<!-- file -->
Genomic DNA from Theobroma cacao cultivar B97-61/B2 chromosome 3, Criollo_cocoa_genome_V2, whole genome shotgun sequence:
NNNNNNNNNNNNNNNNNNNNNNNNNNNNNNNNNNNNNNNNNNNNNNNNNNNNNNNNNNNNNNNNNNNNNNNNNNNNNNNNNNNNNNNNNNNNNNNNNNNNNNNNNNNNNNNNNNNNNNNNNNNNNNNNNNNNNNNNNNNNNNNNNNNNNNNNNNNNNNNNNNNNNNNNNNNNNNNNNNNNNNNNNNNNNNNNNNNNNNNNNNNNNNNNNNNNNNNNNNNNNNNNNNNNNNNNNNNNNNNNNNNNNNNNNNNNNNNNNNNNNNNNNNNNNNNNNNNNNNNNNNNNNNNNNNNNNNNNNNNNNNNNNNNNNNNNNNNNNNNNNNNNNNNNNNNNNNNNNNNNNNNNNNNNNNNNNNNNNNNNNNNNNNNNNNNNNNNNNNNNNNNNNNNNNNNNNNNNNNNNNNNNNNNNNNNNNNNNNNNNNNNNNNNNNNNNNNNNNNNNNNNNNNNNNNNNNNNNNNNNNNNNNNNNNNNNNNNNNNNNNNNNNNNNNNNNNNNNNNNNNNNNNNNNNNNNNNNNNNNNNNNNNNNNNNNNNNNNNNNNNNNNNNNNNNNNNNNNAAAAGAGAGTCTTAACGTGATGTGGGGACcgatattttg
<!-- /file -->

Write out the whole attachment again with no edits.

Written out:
Genomic DNA from Theobroma cacao cultivar B97-61/B2 chromosome 3, Criollo_cocoa_genome_V2, whole genome shotgun sequence:
NNNNNNNNNNNNNNNNNNNNNNNNNNNNNNNNNNNNNNNNNNNNNNNNNNNNNNNNNNNNNNNNNNNNNNNNNNNNNNNNNNNNNNNNNNNNNNNNNNNNNNNNNNNNNNNNNNNNNNNNNNNNNNNNNNNNNNNNNNNNNNNNNNNNNNNNNNNNNNNNNNNNNNNNNNNNNNNNNNNNNNNNNNNNNNNNNNNNNNNNNNNNNNNNNNNNNNNNNNNNNNNNNNNNNNNNNNNNNNNNNNNNNNNNNNNNNNNNNNNNNNNNNNNNNNNNNNNNNNNNNNNNNNNNNNNNNNNNNNNNNNNNNNNNNNNNNNNNNNNNNNNNNNNNNNNNNNNNNNNNNNNNNNNNNNNNNNNNNNNNNNNNNNNNNNNNNNNNNNNNNNNNNNNNNNNNNNNNNNNNNNNNNNNNNNNNNNNNNNNNNNNNNNNNNNNNNNNNNNNNNNNNNNNNNNNNNNNNNNNNNNNNNNNNNNNNNNNNNNNNNNNNNNNNNNNNNNNNNNNNNNNNNNNNNNNNNNNNNNNNNNNNNNNNNNNNNNNNNNNNNNNNNNNNNNNNNNNNAAAAGAGAGTCTTAACGTGATGTGGGGACcgatattttg